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Published May 28, 2003 at 4:00 p.m.

The 2001 attacks on the World Trade Center felt far too up-close and personal for filmmaker Robert Wurtzburg. The New Jersey native lived in TriBeCa, a few blocks from Ground Zero. So, although he was already planning to resettle in the getaway home he'd built in Vermont, the terrorist strikes prompted Wurtzburg to hurry the process. He now resides full-time just outside St. Johnsbury with his wife, painter Nanette Kuehn, and their 5-year-old son Conrad.

At his in-house Herbipolis Animation Studio, Wurtzburg, now 47, has been working on an array of projects. A 2002 short, Perfect, premiered at the Vermont International Film Festival in October and was later broadcast on Vermont Public Television.

"It's a 23-minute fable about genetic engineering gone awry, adapted from a short story by Lois Gould," he explains.

The Snow Arrow is a 200-page book for young adults that he wrote and illustrated. If all goes well, it also will be re-imagined as a film.

And Wurtzburg is hoping to establish a larger studio at another Northeast Kingdom location, where he can create a series of DVDs and videos for young children. Dog Sharks would be "a hybrid of animation, puppetry and live action dealing with multiple intelligences," he says. "I'm storyboarding it right now."

Wurtzburg, who began visiting the Green Mountain State in the early 1970s, studied art in Rome for a few years and later earned a Master's degree in animation from New York University. He worked on TV specials, in advertising, and as an independent producer.

A festival in Hiroshima showed Wurtzburg's Dance of Death in the 1980s. His 1999 video short about early 20th-century artist Marcel Duchamp, Accidental Cannibal, was part of an exhibition on the Dadaist movement at a Jersey museum. Perfect made it to another cinematic fiesta in Havana.

Birth of Innocence, an "experimental, non-narrative" film shooting in Vermont during the next year, seeks actors. A wide variety of types are needed. Non-professionals can also apply. Apparently, those chosen for the cast can expect some compensation. Just send a headshot -- or good recent photo -- and resume to Innocence Productions; P.O. Box 425; Marlboro, VT 05344.

The Manchester Film Festival is embroiled in lawsuits stemming from its 2002 debut, as noted in this column last week. Nevertheless, organizers are trying to raise funds for a follow-up in 2004. And, on June 20, they're hoping a daylight golf tournament and 8:30 p.m. "sneak preview" at the Village Picture Show cinema can bring in the big bucks.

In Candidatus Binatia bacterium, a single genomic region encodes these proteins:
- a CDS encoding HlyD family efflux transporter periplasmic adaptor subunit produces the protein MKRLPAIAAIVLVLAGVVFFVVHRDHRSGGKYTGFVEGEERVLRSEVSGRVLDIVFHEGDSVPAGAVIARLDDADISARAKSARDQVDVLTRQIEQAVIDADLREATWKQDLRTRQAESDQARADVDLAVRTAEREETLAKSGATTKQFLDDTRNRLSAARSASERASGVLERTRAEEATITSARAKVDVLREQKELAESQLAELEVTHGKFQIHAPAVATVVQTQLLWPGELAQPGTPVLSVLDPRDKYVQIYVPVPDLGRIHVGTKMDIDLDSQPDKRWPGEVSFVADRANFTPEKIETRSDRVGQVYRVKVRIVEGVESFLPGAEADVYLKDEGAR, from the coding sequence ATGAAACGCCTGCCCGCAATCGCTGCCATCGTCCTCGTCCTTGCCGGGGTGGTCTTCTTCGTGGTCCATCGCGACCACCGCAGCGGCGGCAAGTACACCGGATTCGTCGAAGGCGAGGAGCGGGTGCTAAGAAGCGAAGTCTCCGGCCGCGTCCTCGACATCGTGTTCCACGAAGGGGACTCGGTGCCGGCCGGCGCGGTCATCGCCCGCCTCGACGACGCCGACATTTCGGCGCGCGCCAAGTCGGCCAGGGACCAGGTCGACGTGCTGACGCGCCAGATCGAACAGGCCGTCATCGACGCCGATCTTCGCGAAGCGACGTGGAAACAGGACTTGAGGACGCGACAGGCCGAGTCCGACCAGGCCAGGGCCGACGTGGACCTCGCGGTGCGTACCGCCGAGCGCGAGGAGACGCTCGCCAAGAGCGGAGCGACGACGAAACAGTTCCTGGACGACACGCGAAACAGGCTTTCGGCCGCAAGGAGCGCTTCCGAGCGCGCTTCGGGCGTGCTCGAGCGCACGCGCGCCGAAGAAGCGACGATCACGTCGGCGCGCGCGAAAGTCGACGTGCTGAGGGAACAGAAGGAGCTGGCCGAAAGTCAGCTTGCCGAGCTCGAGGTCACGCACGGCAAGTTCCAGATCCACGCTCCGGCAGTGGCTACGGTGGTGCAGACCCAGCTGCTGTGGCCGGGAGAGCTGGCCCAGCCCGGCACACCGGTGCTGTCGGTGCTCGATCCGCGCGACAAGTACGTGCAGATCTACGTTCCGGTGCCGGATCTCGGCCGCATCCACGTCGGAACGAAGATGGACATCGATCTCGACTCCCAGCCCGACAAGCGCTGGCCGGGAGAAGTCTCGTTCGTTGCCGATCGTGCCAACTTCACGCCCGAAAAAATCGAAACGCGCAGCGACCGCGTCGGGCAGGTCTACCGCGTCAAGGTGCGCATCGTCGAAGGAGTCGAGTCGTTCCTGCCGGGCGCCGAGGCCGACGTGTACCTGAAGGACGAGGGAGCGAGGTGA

It's a French flick that generated positive buzz after a recent premiere at Cannes: François Ozon's Swimming Pool, which is opening commercially in early July. Charlotte Rampling stars as a tapped-out British mystery writer visiting the Provence vacation home of her publisher (Charles Dance). Her respite is disrupted when his troubled teenaged daughter arrives.

The troubled Manchester fest still knows how to party, with a post-screening champagne-and-dessert bash at the Equinox Resort. Call 362-2927 for details.

It may seem premature to think about the end of summer, but not for Vermont's most ardent cineastes. I run into them every year at the Montreal World Film Festival, as we all scurry along Rue Ste-Catherine to catch a picture from Senegal or Sri Lanka.

For some reason, the 2003 extravaganza will start a week later than usual, on August 27, and extend past its normal conclusion on Labor Day. This is problematic for those who attend Toronto's annual festival -- which begins on September 5. The events have been rivals for as long as anyone can remember, so perhaps this is Quebec challenging Ontario.

Montreal also has expanded its competition categories with new gold, silver and bronze Zenith prizes. Separate awards will be given to movies from the Americas, Europe, Asia, Africa and Oceania -- the region that encompasses Australia and New Zealand.

Megastar Jim Carrey has been publicly dissing the upcoming prequel to Dumb and Dumber, his 1994 nitwit farce with Jeff Daniels. Starring two look-alikes, Dumb and Dumberer: When Harry Met Lloyd is due out on June 13. But no matter how idiotic, the new release includes Luis Guzman, 46, in the cast. The actor, who lives on a 128-acre Cabot dairy farm with his wife and five kids, can salvage even the worst Holly-wood schlock. He was smart enough to merit a May 12 profile in the arts section of the Sunday New York Times.

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Susan Green


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